February was indeed a very different month – sun, snow AND rain. In fact the first Canadian goose arrived at Oak Hammock Marsh last week – the earliest that has happened since records have been kept. It was so warm during the Festival in St. Boniface that the snow sculptures started to melt – that’s something that hadn’t happened in the past. The rain storms played havoc with our paving stones when it melted the snow and turned it into a skating rink – not something I appreciate at my age. Before the rains came we were able to walk outside – now I don’t want to even try!.
The month started with Kathleen and I putting up the show in the concourse of the Winnipeg Centennial Concert Hall. It went up very well and has a good mix of paintings, felting and small quilts. It will be on exhibit there until the beginning of May. The photograph was taken by Bonnie Taylor, president of the Manitoba Society of Artists.
As one went up another came down when the Manitoba Craft Council For the Love of Craft exhibition at the Winnipeg Art Gallery came down. It was a smaller show than usual as we usually have the Love of Craft show at Cre8ery Gallery.
My orchid finally dropped its flowers and now I am left with a very strange potted plant with large leaves and droopy roots hanging all over. I’m told not to cut them but they are very untidy. I guess in the jungle they are high in the canopy and just blend in with the other foliage.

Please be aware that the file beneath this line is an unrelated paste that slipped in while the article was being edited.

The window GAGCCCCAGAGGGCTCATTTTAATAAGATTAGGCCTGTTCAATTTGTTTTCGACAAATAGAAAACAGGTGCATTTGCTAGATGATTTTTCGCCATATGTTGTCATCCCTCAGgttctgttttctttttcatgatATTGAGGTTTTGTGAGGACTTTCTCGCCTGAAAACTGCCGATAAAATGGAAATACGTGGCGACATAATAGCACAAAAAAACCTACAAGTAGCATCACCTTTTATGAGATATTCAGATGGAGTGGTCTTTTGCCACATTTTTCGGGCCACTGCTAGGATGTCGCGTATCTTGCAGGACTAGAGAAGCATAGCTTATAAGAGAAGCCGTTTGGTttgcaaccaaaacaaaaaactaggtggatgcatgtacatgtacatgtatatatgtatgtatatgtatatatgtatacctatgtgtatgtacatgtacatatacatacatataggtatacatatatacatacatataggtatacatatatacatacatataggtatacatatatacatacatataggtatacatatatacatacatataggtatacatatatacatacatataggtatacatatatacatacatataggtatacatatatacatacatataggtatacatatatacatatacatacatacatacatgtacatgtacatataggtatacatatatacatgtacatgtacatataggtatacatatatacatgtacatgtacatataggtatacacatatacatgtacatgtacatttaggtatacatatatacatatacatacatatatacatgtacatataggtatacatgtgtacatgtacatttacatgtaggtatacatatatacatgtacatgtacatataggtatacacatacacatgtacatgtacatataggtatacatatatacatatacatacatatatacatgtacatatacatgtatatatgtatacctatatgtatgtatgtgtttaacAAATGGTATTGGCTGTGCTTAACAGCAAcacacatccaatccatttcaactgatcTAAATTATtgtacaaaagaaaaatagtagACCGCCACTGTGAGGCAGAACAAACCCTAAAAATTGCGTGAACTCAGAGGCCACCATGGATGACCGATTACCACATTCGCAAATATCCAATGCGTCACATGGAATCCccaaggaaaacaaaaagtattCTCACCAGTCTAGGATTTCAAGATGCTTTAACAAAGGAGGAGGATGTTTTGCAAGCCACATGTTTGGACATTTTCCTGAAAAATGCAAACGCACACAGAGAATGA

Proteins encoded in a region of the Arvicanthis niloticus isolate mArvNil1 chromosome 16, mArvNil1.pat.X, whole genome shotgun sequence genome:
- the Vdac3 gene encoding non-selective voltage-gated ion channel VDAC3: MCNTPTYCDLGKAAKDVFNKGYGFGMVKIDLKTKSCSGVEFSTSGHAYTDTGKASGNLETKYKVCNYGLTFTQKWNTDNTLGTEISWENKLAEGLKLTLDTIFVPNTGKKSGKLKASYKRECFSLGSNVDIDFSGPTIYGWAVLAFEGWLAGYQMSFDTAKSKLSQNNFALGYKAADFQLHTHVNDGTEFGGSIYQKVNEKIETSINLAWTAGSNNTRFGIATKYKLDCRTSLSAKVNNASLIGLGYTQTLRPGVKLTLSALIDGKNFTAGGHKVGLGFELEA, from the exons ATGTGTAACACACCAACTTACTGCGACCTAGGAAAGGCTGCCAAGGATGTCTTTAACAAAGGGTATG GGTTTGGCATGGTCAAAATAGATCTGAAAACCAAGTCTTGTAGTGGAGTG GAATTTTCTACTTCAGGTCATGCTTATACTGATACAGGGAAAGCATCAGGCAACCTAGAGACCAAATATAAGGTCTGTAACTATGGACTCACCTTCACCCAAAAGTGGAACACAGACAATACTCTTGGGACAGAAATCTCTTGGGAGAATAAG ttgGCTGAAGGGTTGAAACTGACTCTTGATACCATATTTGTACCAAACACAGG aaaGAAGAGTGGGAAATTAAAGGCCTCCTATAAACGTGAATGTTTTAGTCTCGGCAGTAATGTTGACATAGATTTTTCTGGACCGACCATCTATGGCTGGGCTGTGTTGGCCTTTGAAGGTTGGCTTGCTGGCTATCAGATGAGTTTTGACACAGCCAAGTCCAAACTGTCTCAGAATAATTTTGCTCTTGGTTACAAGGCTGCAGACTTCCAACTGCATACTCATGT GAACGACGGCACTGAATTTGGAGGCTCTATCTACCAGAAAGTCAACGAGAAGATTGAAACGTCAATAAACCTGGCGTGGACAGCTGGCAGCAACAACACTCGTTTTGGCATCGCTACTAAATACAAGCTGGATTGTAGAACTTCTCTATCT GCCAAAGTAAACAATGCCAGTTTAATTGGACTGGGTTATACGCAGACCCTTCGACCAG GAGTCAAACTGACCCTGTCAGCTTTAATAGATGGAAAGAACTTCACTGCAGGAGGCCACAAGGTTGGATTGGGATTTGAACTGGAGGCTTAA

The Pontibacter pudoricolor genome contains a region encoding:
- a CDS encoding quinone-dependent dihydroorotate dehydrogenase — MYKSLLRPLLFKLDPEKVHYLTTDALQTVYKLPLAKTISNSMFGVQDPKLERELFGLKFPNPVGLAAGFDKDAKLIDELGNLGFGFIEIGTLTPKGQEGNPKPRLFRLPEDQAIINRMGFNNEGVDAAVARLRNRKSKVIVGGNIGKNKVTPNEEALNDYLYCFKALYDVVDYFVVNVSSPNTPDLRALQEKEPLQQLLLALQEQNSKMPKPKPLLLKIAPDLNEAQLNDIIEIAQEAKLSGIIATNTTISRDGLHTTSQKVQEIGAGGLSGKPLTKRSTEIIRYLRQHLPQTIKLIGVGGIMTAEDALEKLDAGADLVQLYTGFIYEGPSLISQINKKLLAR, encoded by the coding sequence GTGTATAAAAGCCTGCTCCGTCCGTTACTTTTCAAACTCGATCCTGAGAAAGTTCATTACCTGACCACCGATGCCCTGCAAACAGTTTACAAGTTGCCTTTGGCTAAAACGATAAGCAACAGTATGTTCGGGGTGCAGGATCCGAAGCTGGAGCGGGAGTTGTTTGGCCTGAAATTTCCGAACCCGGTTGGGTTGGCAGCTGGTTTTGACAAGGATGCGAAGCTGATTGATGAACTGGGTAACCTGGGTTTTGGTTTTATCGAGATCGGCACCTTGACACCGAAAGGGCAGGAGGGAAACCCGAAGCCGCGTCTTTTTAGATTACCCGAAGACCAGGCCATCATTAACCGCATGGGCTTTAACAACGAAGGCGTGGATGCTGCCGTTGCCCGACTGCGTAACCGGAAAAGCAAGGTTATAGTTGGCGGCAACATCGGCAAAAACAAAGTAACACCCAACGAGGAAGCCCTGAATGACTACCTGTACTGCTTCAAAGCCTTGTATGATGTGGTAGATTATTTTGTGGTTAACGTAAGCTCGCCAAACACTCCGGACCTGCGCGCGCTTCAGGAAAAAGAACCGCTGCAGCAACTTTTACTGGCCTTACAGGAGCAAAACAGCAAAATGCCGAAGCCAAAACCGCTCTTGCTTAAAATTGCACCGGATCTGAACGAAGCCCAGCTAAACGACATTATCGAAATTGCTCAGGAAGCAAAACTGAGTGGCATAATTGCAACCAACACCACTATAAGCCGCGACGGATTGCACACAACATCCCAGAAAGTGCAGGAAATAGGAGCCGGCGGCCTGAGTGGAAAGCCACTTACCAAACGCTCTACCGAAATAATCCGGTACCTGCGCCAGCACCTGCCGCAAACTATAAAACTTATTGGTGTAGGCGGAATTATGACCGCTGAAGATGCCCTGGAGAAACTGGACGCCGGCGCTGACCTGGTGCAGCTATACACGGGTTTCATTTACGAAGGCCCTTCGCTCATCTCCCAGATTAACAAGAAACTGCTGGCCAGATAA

I have finished my sunset – it just needs a name and a label. The addition of the machine embroidered trees brought it all together.
Since then I have been playing with various ideas and experimenting with new ways of using fabric to illustrate landscapes. One idea I have played with was following an article I saw in Quilting Arts Magazine by Eileen Searcy. She called it Faux Torn Paper Quilts and it reminded me of the way we often used torn paper to design silkscreens for use on paper. This is one of my silkscreens that started in this manner.
Going through the article I didn’t have any of the items that were mentioned but decided I had enough similar things to at least try the idea. I seem to have a bottomless pit of things I was always going to use and never got around to it. This time they actually came in handy.
I started with picking a group of different fabrics – not knowing how I’d manage for my first play I chose to use small pieces – some of which were left over from other projects and some were small pieces I had been given. I used a light tear away stiffener and a double sided fusible web to prepare my pieces of fabric. I then cut a deckled edge along all the pieces. Not having dimensional paint I used artist quality white acrylic paint to coat the edges to give the appearance of the torn paper. Unfortunately I mixed a little water to the paint to make it easier to use and of course it disappeared as it dried – after painting each edge several times I found it was best to use the paint straight from the tube.
The good thing of working like this is that if you have a wide enough piece of fabric and you don’t like the way it looks you can cut a little bit more off!
I now have to stitch each piece onto on to a base and am toying with then putting it into a narrow frame and floating it with a mat to keep the work away from the glass. Having to always add more detail I may then try to do some reeds or weeds with machine or hand embroidery. However it turns out I have had a lot of fun working in a different way.